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Classification and related languages
Dutch is a Germanic language, and within this family it is a West Germanic language. Since it did not experience the High German consonant shift, it is a Low Saxon-Low Franconian language, and it is most closely related to the Low Saxon dialects of German. There was in fact a dialect continuum which blurred any clear boundary between Dutch and Low Saxon, in some minute areas there are still tiny dialect continuums but they continue to go extinct.
Dutch has grammatical cases, but these are now mostly limited to pronouns and set phrases. Dutch has three genders: masculine, feminine and neuter although masculine and feminine have merged to form the common gender (de), whilst the neuter (het) remains distinct as before. The inflectional grammar of Dutch, for instance in adjective and noun endings, has been simplified over time.
Even when written Dutch looks similar to German, however, the pronunciation may be markedly different. This is true especially of the diphthongs and of the letter , which is pronounced as a velar continuant similar to the in Swiss German. The rhotic pronunciation of causes some English-speakers to believe Dutch sounds similar to a Northern English accent; this is the reason for Bill Bryson's famous remark that when one hears Dutch one feels one ought to be able to understand it. Dutch pronunciation is, however, difficult to master for Anglophones, many of its diphthongs and gutturals being the greatest obstacles. Germans seem to have an advantage with the Dutch grammar, but suffer the same difficulties as the English when dealing with pronunciation. Dutch is generally not on the curriculum of German schools, except in some border cities, such as Aachen and Oldenburg.
Dutch is spoken by practically all inhabitants of the Netherlands and Flanders, the northern half of Belgium. It is also spoken in the bilingual region of Brussels, together with French and other languages. In the northernmost part of France, the Dunkirk arrondissement in the Nord département, Dutch is still spoken as a minority language, often referred to by the dialect name Vlaams (Flemish). On the Caribbean islands of Aruba and the Netherlands Antilles, Dutch is used but less so than Papiamento (Aruba, Curaçao, Bonaire) and English (Sint Maarten, Sint Eustatius, Saba). Dutch is spoken as a mother tongue by about 60% of the population in Suriname, most of them being bilingual with Sranan Tongo and other ethnic languages. There are also some speakers of Dutch in Indonesia and in countries with a lot of Dutch migrants, such as Canada, Australia, New Zealand and the United States. In South Africa and Namibia a language related to Dutch, called Afrikaans is spoken.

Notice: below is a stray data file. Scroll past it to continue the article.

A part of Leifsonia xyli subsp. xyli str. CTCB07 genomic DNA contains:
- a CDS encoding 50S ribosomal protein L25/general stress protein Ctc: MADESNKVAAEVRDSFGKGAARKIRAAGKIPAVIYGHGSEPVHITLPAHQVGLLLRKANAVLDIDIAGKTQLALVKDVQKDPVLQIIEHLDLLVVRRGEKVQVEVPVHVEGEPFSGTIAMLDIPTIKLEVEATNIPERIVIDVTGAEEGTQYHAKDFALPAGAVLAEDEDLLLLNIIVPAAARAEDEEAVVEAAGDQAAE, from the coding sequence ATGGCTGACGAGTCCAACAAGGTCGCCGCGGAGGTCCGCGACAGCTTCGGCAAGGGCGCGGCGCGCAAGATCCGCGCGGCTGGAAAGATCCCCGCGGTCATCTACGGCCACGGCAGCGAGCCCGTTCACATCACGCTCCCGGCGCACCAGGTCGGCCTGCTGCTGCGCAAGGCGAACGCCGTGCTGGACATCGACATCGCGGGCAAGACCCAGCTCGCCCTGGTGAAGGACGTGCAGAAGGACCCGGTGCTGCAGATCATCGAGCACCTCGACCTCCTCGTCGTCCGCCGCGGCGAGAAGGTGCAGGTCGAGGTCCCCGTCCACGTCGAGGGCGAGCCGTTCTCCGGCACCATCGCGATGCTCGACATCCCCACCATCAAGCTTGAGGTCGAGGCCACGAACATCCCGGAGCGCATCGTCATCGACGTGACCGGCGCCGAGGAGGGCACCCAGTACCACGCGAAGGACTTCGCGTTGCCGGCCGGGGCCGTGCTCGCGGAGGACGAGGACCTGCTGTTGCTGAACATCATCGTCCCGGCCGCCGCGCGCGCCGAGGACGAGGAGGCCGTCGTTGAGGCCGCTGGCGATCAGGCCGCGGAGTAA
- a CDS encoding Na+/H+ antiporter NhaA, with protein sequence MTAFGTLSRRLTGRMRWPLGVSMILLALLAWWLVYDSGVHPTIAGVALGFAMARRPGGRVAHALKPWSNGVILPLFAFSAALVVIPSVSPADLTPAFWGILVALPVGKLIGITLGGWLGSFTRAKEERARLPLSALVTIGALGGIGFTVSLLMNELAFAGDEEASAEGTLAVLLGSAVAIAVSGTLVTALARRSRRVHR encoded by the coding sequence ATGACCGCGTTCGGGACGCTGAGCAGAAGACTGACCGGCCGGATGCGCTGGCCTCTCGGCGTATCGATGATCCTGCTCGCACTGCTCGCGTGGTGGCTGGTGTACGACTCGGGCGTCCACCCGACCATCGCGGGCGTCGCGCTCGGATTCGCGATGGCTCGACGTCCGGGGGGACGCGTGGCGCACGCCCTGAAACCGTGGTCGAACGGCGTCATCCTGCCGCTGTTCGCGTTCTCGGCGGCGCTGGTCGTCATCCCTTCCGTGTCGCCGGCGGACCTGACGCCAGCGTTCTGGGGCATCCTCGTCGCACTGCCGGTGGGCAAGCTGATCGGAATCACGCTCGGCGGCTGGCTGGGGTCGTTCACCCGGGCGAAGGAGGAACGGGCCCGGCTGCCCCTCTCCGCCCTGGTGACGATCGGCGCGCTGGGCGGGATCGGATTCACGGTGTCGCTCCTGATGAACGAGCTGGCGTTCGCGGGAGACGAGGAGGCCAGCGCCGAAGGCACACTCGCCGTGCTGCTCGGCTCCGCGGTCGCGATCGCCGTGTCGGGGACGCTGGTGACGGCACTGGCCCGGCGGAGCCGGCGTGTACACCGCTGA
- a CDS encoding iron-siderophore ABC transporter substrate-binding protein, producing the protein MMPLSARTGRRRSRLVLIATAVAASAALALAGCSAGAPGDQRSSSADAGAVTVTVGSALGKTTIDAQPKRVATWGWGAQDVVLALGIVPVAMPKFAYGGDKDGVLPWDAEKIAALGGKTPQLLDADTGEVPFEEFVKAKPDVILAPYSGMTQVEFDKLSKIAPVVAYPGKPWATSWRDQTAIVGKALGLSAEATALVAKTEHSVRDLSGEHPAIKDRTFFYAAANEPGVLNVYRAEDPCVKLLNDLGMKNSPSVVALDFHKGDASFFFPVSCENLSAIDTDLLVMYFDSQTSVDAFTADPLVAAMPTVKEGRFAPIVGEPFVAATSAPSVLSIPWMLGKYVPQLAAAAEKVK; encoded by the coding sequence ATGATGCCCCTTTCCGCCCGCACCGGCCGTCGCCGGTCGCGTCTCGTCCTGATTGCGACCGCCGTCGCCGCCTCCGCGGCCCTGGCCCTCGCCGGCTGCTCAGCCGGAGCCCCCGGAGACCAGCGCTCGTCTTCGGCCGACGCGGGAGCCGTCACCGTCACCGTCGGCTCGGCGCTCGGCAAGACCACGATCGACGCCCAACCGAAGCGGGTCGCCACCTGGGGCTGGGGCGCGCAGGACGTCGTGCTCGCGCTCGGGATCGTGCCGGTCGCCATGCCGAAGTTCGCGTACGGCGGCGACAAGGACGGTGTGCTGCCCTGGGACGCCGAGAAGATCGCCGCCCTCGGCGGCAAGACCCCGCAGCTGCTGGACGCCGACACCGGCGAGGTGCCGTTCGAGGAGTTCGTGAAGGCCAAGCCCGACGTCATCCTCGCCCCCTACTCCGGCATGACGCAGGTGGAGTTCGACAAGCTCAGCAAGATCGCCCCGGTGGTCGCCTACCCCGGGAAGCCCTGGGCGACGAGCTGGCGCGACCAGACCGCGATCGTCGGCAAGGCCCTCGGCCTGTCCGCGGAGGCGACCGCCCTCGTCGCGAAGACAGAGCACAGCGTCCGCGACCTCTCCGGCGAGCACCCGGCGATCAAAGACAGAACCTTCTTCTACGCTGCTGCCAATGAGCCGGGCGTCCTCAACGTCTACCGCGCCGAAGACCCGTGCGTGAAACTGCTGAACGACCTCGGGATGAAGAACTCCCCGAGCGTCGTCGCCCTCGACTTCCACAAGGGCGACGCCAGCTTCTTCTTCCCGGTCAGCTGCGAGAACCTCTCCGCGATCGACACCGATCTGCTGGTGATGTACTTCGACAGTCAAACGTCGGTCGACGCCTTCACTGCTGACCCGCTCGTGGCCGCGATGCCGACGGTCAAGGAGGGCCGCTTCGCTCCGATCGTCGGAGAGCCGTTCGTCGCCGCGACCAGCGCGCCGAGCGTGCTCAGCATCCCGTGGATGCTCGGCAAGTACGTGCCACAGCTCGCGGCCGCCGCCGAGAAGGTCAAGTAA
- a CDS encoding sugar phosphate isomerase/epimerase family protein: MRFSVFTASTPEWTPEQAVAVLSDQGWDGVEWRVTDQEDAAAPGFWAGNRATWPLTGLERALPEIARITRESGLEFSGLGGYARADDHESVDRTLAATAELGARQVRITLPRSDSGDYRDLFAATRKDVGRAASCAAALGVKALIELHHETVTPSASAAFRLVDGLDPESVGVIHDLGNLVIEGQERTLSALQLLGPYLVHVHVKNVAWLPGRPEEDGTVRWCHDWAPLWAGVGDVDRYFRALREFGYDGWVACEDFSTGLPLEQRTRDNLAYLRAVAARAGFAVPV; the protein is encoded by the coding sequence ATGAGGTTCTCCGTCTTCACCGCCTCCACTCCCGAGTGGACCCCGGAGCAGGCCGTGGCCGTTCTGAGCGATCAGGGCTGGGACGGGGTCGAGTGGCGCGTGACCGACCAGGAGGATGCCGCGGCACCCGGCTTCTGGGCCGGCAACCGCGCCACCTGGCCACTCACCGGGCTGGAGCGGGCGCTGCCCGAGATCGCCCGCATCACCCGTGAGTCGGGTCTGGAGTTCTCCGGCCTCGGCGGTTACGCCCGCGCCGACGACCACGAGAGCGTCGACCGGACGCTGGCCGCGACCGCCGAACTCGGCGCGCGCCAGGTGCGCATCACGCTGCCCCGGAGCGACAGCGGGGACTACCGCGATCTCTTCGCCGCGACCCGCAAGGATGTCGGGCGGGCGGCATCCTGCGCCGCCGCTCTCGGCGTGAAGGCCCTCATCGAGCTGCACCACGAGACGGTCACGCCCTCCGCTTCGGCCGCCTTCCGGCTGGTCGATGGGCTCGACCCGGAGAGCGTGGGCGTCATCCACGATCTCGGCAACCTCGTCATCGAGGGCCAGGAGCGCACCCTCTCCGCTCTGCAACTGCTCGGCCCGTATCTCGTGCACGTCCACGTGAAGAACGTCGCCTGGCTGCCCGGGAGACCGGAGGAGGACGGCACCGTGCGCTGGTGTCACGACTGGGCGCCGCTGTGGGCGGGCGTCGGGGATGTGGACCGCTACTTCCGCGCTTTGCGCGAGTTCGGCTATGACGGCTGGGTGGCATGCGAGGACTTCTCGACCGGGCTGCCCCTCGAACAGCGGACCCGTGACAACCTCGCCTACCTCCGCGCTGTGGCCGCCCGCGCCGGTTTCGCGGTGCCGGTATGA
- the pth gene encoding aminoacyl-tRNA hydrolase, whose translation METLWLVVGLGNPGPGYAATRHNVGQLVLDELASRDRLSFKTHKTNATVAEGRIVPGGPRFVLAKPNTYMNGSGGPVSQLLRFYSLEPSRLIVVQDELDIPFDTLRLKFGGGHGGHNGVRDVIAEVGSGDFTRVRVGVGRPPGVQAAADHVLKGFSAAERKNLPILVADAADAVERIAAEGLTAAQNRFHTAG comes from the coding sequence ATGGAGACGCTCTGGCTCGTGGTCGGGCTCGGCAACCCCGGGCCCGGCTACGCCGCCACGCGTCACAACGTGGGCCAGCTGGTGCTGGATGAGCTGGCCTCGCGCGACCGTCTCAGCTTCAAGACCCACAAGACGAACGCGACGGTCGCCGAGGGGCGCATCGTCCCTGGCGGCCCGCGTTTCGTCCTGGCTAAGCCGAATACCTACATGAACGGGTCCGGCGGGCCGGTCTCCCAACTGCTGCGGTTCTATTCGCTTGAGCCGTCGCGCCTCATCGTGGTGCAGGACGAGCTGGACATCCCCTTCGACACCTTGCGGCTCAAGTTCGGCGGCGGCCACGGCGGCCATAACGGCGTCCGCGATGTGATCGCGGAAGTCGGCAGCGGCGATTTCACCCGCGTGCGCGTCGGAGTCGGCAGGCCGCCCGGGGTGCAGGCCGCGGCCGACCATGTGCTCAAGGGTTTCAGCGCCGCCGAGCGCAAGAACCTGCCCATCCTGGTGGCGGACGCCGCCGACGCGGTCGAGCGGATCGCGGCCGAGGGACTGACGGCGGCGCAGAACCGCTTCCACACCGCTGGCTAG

Dutch is an official language of the Netherlands, Belgium, Suriname, Aruba, and the Netherlands Antilles. The Dutch, Flemish and Surinamese governments coordinate their language activities in the Nederlandse Taalunie ('Dutch Language Union'). Dutch was an official language in South Africa up until 1961, having fallen into disuse since Afrikaans became an official language in 1925. Of the inhabitants of New Zealand, 0.7% say their home language is Dutch (see article on New Zealand). The number of people coming from the Netherlands, though, is considerably higher but from the second generation on most people changed their language in favour of English.
Standaardnederlands or Algemeen Nederlands ('Common Dutch', abbreviated to AN) is the standard language as taught in schools and used by authorities in the Netherlands, Flanders, Suriname, Aruba and the Netherlands Antilles. The Dutch Language Union defines what is AN and what is not, for example in terms of orthography. Since efforts to uplift people became considered rather presumptuous, as reflected by the evolution of the vocabulary heard on television, the earlier name Algemeen Beschaafd Nederlands ('Common Civilized Dutch') and its abbreviation ABN have been replaced with Algemeen Nederlands and thus AN.
In Flanders, there are roughly four dialect groups: West Flemish, East Flemish, Brabantian and Limburgish. Some of these dialects, especially West and East Flemish have incorporated some French loanwords in everyday language. An example is fourchette in various forms (originally a French word meaning fork), instead of vork. Brussels, especially, is heavily influenced by French because roughly 85% of the inhabitants of Brussels speak French.
The Brabantian dialect group, extends to much of the south of the Netherlands, and so does Limburgish. West-Flemish is also spoken in part of the Dutch province of Zeeland, and even in a small part near Dunkirk, France, bordering on Belgium.
The Netherlands also have different dialect regions. In the east there is an extensive Low Saxon dialect area: the provinces of Groningen (Gronings), Drenthe and Overijssel are almost exclusively Low Saxon. Zuid-Gelders is a dialect also spoken in the German land of North Rhine-Westphalia. Brabantian (Noord-Brabant) fades into the dialects spoken in the adjoining provinces of Belgium. Same thing applies to Limburgish (Limburg (Netherlands)), but this variant also has the status of official regional Language in the Netherlands (but not in Belgium). It receives protection by chapter 2 of the European Charter for Regional or Minority Languages. Limburgish has been influenced by the Rhinelandic dialects like the Cologne dialect: Kölsch Platt, and has had a somewhat different development since the late Middle Ages.
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